Confusing the issue, portions had been refreshed and/or modified but not in modern times.
The wall appeared to have been worked and reworked several times. Even the reworked
portions showed signs of weathering and long exposure. The antiquity is simply undeniable.
I found the Eastern California Museum's copies of Baldwin's
manuscripts in 1990 and quickly recognized the sketches as the source for the Heizer and
Baumhoff material. The presentation made in the Rock Art book was scaled down and
difficult to work with, but the original sketch was much better detailed and defined. With
a good copy of Baldwin's fig. 5. I went back to Inyo to try to figure out just how he had
made his determination. It was not coincidence that I returned on October 30.
The inscription is pecked on a grey to beige dolomite marble wall,
sculpted and worn by wave action long ago. The wall is patinated with a rough crystalline
surface and has a granular texture acquired by the erosion of softer surface stone
exposing harder crystal structure. Most of the numerous inscribed areas share the same
coloration and texture as the eroded surface. In late October the morning light sidelights
the inscribed work making shadows on the edges and increasing the visibility of the
petroglyphs considerably over direct (afternoon) lighting. Comparing the newly acquired
sketch to the actual wall it was obvious that Baldwin was quite selective in what he
Of all the items on the wall, why had Baldwin chosen to record what
he did? The authors of AAI ask the same question and leave it unanswered, but the answer
is quite simple. Baldwin viewed the mass of work present and chose to record the items (or
patterns) that shared the same pecking marks. The texture created in the pecking process
was relatively undisturbed by the later abraded refreshing that had occurred to portions
of the inscribed areas. Apparently, he also used the width of the pecked lines as an
additional determinate. This selectivity allowed him to separate the different ages of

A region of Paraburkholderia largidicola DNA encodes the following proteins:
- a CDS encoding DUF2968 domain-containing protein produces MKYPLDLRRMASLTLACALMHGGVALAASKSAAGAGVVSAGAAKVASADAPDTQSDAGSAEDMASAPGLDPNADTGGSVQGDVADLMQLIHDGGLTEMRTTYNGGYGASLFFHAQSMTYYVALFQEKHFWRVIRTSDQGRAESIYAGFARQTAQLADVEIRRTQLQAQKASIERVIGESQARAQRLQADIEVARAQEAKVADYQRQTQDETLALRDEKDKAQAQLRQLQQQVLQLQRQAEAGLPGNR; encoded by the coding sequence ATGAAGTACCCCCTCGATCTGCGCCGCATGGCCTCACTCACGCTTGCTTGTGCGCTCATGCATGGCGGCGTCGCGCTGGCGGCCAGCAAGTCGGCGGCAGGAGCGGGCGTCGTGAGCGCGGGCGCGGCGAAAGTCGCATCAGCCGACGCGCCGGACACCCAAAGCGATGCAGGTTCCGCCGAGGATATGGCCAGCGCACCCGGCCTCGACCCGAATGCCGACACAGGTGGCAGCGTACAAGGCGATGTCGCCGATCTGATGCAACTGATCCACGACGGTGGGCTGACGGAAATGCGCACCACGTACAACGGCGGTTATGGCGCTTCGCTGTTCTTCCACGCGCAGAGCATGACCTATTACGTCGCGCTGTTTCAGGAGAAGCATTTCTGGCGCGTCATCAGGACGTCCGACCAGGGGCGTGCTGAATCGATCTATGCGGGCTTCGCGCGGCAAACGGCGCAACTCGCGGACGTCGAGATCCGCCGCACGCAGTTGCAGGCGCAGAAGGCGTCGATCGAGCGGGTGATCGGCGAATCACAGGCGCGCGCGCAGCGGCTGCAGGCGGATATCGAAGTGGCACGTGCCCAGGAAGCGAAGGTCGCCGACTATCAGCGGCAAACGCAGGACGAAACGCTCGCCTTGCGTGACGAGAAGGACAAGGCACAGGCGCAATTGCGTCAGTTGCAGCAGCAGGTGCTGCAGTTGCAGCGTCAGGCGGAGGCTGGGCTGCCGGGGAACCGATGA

work and record what he believed to be a single identifiable series. He called them,
"...interesting designs..." He had no idea as to the real significance of his
record. Thankfully, he was patient and reasonably accurate.
Nearly 50 years passed then Dr. Barry Fell deciphered the upper two
lines of fig. 5 to read, "WHEN THE RAM AND THE SUN ARE IN CONJUNCTION, THEN CELEBRATE
THE FESTIVAL OF THE NEW YEAR". The alphabet and language were Arabic. The
astrological reference of the ram and the sun equate to the timing of the vernal equinox.
Later, Jon Polansky and Alan Gillespie were investigating the possibility (suggested by
Dr. Fell's decipherment) that the site may be a solar observatory. Both had prior
experience with archaeoastronomical observatories. They discovered a six line design that
interacted with a sunlight and shadow display at sunset. This was a marker that clearly
noted the equinox. It is remarkably precise. Additionally, they discovered a May/August
cross-quarter marker and another display that appeared to celebrate the summer solstice.
The site was clearly a significant solar observatory. Eventually, markers were identified
that celebrate the entire eight segment solar year.
One detail, unnoticed by prior researchers, was a small sunsymbol of
a rising sun. This escaped Baldwin's drawing because it was clearly of a different style
and construction. I believe this is additional messaging to direct the viewer that the
event is to take place at sunrise. It is an excellent example of symbolism used for
communication. It works regardless of language. The panel itself is the result of attempts
to make the message of the morning equinox display available to as many People as
Several items that Baldwin chose not to record (or just plain missed)
from the wall he worked on have proven to be significant and by observation, validates the
decipherment made by Dr. Fell. In 1985, Ann and Vincent Yoder accompanied by Margaret and
Burrell Dawson and Jon Polansky discovered a second marker that celebrated the equinox
using a sunlight and shadow display interacting with a pecked design. Located just a few